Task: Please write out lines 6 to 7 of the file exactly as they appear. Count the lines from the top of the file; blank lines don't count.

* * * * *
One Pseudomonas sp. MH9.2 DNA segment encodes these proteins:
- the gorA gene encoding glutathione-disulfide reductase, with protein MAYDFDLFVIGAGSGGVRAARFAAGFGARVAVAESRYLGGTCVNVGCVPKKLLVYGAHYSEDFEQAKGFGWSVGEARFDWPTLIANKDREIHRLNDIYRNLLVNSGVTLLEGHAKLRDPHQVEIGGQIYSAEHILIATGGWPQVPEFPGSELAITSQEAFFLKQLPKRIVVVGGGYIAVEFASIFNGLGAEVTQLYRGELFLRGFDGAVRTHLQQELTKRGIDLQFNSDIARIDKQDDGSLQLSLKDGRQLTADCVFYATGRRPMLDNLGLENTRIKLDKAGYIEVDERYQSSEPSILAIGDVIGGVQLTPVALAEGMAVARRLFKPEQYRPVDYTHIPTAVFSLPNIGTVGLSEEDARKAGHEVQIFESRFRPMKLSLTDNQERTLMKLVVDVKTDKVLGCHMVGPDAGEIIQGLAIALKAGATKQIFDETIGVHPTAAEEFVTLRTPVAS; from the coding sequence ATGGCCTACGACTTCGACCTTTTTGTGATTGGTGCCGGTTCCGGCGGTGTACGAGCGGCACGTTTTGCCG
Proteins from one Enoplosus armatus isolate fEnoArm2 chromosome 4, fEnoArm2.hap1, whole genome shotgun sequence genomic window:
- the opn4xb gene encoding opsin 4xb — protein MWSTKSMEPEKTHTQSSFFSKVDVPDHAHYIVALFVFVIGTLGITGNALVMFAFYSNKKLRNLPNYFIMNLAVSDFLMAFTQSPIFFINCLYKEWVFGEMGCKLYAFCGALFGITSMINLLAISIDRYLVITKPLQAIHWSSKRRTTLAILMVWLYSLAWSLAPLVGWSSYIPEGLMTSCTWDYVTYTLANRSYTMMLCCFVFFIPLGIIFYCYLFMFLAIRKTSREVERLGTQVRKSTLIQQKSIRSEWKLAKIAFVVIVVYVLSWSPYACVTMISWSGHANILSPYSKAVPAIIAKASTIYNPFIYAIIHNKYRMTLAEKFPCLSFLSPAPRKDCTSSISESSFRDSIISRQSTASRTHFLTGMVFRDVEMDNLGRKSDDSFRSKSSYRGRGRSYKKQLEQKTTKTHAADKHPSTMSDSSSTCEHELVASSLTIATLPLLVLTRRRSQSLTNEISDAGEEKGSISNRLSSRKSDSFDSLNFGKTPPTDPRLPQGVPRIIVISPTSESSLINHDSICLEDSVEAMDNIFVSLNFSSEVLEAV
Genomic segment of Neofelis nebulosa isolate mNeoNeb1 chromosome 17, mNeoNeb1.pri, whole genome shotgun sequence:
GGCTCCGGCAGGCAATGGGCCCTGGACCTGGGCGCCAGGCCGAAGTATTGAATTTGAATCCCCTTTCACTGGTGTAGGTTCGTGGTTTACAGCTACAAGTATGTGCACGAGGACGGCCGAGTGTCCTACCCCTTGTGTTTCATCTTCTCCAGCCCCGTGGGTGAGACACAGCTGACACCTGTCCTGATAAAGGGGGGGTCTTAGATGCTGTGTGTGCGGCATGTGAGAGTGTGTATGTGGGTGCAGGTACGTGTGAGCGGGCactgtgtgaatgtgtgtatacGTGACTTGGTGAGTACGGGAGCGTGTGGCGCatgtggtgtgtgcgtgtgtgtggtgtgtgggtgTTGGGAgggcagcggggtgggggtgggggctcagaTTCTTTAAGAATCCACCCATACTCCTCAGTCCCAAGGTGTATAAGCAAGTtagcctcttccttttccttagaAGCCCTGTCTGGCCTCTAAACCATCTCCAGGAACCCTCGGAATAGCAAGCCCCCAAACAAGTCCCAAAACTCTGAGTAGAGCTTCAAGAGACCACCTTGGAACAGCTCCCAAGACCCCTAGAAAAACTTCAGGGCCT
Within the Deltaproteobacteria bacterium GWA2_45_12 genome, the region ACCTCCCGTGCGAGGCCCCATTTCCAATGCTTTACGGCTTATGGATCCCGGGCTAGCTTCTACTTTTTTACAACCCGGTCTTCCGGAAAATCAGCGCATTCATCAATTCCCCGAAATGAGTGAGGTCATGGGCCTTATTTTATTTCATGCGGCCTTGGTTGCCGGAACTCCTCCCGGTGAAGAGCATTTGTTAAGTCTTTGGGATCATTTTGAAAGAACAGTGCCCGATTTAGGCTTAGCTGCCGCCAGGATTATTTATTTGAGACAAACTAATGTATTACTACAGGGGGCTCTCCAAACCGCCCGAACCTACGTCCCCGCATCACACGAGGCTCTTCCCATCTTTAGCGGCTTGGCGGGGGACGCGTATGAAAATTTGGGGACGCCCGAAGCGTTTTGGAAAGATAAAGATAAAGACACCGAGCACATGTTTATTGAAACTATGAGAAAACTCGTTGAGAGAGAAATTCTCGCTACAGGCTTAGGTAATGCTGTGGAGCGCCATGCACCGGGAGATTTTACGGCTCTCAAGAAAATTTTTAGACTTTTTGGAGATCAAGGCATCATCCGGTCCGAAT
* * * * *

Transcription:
GGCTCCGGCAGGCAATGGGCCCTGGACCTGGGCGCCAGGCCGAAGTATTGAATTTGAATCCCCTTTCACTGGTGTAGGTTCGTGGTTTACAGCTACAAGTATGTGCACGAGGACGGCCGAGTGTCCTACCCCTTGTGTTTCATCTTCTCCAGCCCCGTGGGTGAGACACAGCTGACACCTGTCCTGATAAAGGGGGGGTCTTAGATGCTGTGTGTGCGGCATGTGAGAGTGTGTATGTGGGTGCAGGTACGTGTGAGCGGGCactgtgtgaatgtgtgtatacGTGACTTGGTGAGTACGGGAGCGTGTGGCGCatgtggtgtgtgcgtgtgtgtggtgtgtgggtgTTGGGAgggcagcggggtgggggtgggggctcagaTTCTTTAAGAATCCACCCATACTCCTCAGTCCCAAGGTGTATAAGCAAGTtagcctcttccttttccttagaAGCCCTGTCTGGCCTCTAAACCATCTCCAGGAACCCTCGGAATAGCAAGCCCCCAAACAAGTCCCAAAACTCTGAGTAGAGCTTCAAGAGACCACCTTGGAACAGCTCCCAAGACCCCTAGAAAAACTTCAGGGCCT
Within the Deltaproteobacteria bacterium GWA2_45_12 genome, the region ACCTCCCGTGCGAGGCCCCATTTCCAATGCTTTACGGCTTATGGATCCCGGGCTAGCTTCTACTTTTTTACAACCCGGTCTTCCGGAAAATCAGCGCATTCATCAATTCCCCGAAATGAGTGAGGTCATGGGCCTTATTTTATTTCATGCGGCCTTGGTTGCCGGAACTCCTCCCGGTGAAGAGCATTTGTTAAGTCTTTGGGATCATTTTGAAAGAACAGTGCCCGATTTAGGCTTAGCTGCCGCCAGGATTATTTATTTGAGACAAACTAATGTATTACTACAGGGGGCTCTCCAAACCGCCCGAACCTACGTCCCCGCATCACACGAGGCTCTTCCCATCTTTAGCGGCTTGGCGGGGGACGCGTATGAAAATTTGGGGACGCCCGAAGCGTTTTGGAAAGATAAAGATAAAGACACCGAGCACATGTTTATTGAAACTATGAGAAAACTCGTTGAGAGAGAAATTCTCGCTACAGGCTTAGGTAATGCTGTGGAGCGCCATGCACCGGGAGATTTTACGGCTCTCAAGAAAATTTTTAGACTTTTTGGAGATCAAGGCATCATCCGGTCCGAAT